Lake Superior Water Levels
- Water levels vary seasonally, with high levels in August and September and low levels in March and April.
- All time low – 182.72 metres IGLD* 1985 (April 1926)
- All time high – 183.91 metres IGLD 1985 (October 1985)
- Maximum recorded range of monthly water levels, from extreme highs to extreme lows - 1.2 metres
- 100 year Flood Level Thunder Bay – 184.21 metres IGLD 1985 (183.9 metres above sea level (masl))
- Chart Datum – 183.2 metres IGLD 1985
- *IGLD 1985 = International Great Lakes Datum 1985
- Based on the monthly average water levels, the magnitude of seasonal fluctuation on Lake Superior averages to about 0.4 metres.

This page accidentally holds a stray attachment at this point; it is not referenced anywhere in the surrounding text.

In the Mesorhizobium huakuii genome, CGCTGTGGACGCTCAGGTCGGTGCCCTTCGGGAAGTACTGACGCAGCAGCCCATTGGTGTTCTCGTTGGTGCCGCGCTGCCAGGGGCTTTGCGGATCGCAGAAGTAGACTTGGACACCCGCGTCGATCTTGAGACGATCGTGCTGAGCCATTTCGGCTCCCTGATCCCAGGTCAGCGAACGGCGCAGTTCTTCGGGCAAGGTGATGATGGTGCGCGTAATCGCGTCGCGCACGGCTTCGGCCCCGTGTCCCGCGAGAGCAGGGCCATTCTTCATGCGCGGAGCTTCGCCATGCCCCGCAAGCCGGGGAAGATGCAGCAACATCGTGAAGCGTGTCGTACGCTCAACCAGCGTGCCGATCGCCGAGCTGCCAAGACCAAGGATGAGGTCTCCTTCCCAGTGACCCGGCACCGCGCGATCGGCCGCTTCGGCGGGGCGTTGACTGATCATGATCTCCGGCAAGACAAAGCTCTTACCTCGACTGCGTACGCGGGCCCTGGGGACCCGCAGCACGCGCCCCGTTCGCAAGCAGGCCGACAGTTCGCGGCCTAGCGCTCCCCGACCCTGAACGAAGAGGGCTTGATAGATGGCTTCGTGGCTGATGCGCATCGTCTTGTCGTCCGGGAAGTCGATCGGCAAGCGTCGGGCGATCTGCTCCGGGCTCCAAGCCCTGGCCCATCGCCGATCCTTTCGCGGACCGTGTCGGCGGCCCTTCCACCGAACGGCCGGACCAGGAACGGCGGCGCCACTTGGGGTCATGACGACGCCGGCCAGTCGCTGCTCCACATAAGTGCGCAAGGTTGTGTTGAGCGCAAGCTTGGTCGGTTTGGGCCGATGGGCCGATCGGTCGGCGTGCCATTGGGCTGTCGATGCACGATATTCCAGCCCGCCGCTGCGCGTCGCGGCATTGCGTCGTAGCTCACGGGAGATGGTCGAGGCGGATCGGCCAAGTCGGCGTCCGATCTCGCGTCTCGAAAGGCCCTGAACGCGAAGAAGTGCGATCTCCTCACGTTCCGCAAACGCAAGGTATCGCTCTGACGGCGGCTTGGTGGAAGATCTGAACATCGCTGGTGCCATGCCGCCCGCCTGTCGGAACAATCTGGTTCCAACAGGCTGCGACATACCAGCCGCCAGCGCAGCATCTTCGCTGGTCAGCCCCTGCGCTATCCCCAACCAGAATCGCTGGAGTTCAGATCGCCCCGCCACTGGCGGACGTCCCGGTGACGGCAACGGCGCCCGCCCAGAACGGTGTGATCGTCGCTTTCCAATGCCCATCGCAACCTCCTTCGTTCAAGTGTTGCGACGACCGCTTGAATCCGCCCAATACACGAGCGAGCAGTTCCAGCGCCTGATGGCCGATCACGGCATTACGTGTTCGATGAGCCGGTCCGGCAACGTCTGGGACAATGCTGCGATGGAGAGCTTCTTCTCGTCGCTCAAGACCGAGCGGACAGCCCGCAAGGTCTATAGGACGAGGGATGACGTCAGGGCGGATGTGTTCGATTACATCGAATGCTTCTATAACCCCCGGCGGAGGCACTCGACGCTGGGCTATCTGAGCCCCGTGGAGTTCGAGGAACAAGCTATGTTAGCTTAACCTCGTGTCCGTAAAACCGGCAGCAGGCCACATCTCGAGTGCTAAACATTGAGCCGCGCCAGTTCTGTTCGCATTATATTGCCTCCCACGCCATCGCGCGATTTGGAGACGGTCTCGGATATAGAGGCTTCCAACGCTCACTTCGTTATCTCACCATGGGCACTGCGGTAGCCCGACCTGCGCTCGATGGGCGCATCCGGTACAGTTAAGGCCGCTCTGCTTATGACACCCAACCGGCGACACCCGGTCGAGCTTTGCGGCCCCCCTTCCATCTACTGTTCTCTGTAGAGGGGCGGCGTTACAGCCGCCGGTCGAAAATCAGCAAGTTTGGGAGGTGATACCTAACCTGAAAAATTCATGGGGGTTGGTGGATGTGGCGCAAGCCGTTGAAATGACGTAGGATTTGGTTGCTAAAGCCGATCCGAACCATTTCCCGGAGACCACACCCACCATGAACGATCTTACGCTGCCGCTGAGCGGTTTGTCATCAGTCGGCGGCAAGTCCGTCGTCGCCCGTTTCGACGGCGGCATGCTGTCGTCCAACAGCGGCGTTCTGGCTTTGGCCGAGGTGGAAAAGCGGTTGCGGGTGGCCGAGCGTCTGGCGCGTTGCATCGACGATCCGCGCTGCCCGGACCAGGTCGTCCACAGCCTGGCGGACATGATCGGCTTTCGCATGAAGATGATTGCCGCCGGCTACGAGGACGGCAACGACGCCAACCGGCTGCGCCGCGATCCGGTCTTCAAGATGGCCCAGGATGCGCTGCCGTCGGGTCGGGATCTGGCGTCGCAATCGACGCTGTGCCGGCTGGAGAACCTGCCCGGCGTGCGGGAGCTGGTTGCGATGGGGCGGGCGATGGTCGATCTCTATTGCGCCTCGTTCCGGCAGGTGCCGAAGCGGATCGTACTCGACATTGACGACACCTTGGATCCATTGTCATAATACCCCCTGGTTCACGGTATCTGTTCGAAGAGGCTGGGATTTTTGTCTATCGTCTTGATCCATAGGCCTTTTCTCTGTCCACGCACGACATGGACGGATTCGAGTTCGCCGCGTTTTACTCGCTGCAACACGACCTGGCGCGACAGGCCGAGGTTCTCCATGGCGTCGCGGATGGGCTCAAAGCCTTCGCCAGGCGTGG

The real control on water levels is the elevation of the St. Mary's Rapids; these rapids form the main control on minimum and maximum lake levels. Factors such as snow melt, precipitation and seasonal temperature drive the annual rise and fall of the lake. Short term factors such as strong winds and storms can create a "seche" which resembles the tides found in the oceans. Elevations during these storm events can differ from one side of the lake to the other by over a metre during these short term weather events. The International Joint Commission (IJC) regulates the water level on Lake Superior and has a goal of maintaining the 183.4 long time average water level.
Current Water Levels
Weekly Water Levels on the Great Lakes (Shows the weekly rise or fall from the average of 183.2m)
Changes and Predictions in Water Levels
Graph of Month by Month Water Levels (Shows seasonal variation [D.F.O.])
Interactive Water Level Viewers
Water Level Viewer (Pick the camera to view how changing water levels change shorelines.)
Great Lakes Hydro-Climate Dashboard (View historic lake levels and how they have varied over the last century by adjusting the years sliders.)